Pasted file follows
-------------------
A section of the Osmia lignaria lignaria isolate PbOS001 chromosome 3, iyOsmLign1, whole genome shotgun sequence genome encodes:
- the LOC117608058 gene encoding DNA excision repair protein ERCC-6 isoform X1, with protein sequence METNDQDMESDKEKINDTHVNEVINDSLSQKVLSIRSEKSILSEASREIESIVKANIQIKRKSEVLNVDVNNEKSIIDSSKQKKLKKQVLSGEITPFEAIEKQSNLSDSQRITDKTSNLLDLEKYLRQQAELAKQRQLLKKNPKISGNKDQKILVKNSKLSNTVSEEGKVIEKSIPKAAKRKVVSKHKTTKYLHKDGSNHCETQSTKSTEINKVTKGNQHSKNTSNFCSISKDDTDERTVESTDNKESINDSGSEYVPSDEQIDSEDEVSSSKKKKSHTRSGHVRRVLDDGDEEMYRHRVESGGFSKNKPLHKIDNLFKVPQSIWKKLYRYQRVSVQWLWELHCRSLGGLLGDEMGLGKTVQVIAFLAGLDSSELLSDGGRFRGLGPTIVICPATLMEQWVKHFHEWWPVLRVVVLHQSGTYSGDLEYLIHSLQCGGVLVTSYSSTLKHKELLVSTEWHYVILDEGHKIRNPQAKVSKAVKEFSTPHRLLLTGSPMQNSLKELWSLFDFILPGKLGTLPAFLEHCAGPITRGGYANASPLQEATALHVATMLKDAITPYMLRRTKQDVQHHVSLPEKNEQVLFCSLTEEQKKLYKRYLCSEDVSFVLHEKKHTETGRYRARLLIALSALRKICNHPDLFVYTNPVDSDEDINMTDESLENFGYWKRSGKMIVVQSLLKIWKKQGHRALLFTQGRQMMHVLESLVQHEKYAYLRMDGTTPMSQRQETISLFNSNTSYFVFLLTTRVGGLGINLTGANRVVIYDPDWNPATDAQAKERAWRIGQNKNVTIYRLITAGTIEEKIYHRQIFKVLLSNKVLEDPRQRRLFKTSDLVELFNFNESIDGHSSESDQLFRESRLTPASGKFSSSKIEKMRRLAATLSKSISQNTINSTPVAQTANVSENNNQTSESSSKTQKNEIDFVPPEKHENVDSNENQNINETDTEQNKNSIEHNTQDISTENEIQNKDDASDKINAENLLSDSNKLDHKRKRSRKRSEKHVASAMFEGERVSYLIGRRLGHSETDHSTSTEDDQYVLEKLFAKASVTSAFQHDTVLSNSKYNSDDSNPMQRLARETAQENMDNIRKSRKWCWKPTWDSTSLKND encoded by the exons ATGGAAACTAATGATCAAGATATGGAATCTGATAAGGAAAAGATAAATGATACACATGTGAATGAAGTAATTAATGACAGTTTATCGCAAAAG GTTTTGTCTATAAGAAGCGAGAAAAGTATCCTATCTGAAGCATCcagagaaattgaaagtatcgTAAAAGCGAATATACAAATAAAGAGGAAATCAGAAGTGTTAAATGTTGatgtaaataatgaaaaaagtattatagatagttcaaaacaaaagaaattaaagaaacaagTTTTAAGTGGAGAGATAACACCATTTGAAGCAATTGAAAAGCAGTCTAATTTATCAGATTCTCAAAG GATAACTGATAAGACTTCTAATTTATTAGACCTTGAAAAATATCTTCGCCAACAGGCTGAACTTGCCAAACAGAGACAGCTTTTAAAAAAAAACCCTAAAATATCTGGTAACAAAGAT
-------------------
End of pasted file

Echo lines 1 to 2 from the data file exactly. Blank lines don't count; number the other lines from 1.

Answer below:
A section of the Osmia lignaria lignaria isolate PbOS001 chromosome 3, iyOsmLign1, whole genome shotgun sequence genome encodes:
- the LOC117608058 gene encoding DNA excision repair protein ERCC-6 isoform X1, with protein sequence METNDQDMESDKEKINDTHVNEVINDSLSQKVLSIRSEKSILSEASREIESIVKANIQIKRKSEVLNVDVNNEKSIIDSSKQKKLKKQVLSGEITPFEAIEKQSNLSDSQRITDKTSNLLDLEKYLRQQAELAKQRQLLKKNPKISGNKDQKILVKNSKLSNTVSEEGKVIEKSIPKAAKRKVVSKHKTTKYLHKDGSNHCETQSTKSTEINKVTKGNQHSKNTSNFCSISKDDTDERTVESTDNKESINDSGSEYVPSDEQIDSEDEVSSSKKKKSHTRSGHVRRVLDDGDEEMYRHRVESGGFSKNKPLHKIDNLFKVPQSIWKKLYRYQRVSVQWLWELHCRSLGGLLGDEMGLGKTVQVIAFLAGLDSSELLSDGGRFRGLGPTIVICPATLMEQWVKHFHEWWPVLRVVVLHQSGTYSGDLEYLIHSLQCGGVLVTSYSSTLKHKELLVSTEWHYVILDEGHKIRNPQAKVSKAVKEFSTPHRLLLTGSPMQNSLKELWSLFDFILPGKLGTLPAFLEHCAGPITRGGYANASPLQEATALHVATMLKDAITPYMLRRTKQDVQHHVSLPEKNEQVLFCSLTEEQKKLYKRYLCSEDVSFVLHEKKHTETGRYRARLLIALSALRKICNHPDLFVYTNPVDSDEDINMTDESLENFGYWKRSGKMIVVQSLLKIWKKQGHRALLFTQGRQMMHVLESLVQHEKYAYLRMDGTTPMSQRQETISLFNSNTSYFVFLLTTRVGGLGINLTGANRVVIYDPDWNPATDAQAKERAWRIGQNKNVTIYRLITAGTIEEKIYHRQIFKVLLSNKVLEDPRQRRLFKTSDLVELFNFNESIDGHSSESDQLFRESRLTPASGKFSSSKIEKMRRLAATLSKSISQNTINSTPVAQTANVSENNNQTSESSSKTQKNEIDFVPPEKHENVDSNENQNINETDTEQNKNSIEHNTQDISTENEIQNKDDASDKINAENLLSDSNKLDHKRKRSRKRSEKHVASAMFEGERVSYLIGRRLGHSETDHSTSTEDDQYVLEKLFAKASVTSAFQHDTVLSNSKYNSDDSNPMQRLARETAQENMDNIRKSRKWCWKPTWDSTSLKND encoded by the exons ATGGAAACTAATGATCAAGATATGGAATCTGATAAGGAAAAGATAAATGATACACATGTGAATGAAGTAATTAATGACAGTTTATCGCAAAAG GTTTTGTCTATAAGAAGCGAGAAAAGTATCCTATCTGAAGCATCcagagaaattgaaagtatcgTAAAAGCGAATATACAAATAAAGAGGAAATCAGAAGTGTTAAATGTTGatgtaaataatgaaaaaagtattatagatagttcaaaacaaaagaaattaaagaaacaagTTTTAAGTGGAGAGATAACACCATTTGAAGCAATTGAAAAGCAGTCTAATTTATCAGATTCTCAAAG GATAACTGATAAGACTTCTAATTTATTAGACCTTGAAAAATATCTTCGCCAACAGGCTGAACTTGCCAAACAGAGACAGCTTTTAAAAAAAAACCCTAAAATATCTGGTAACAAAGAT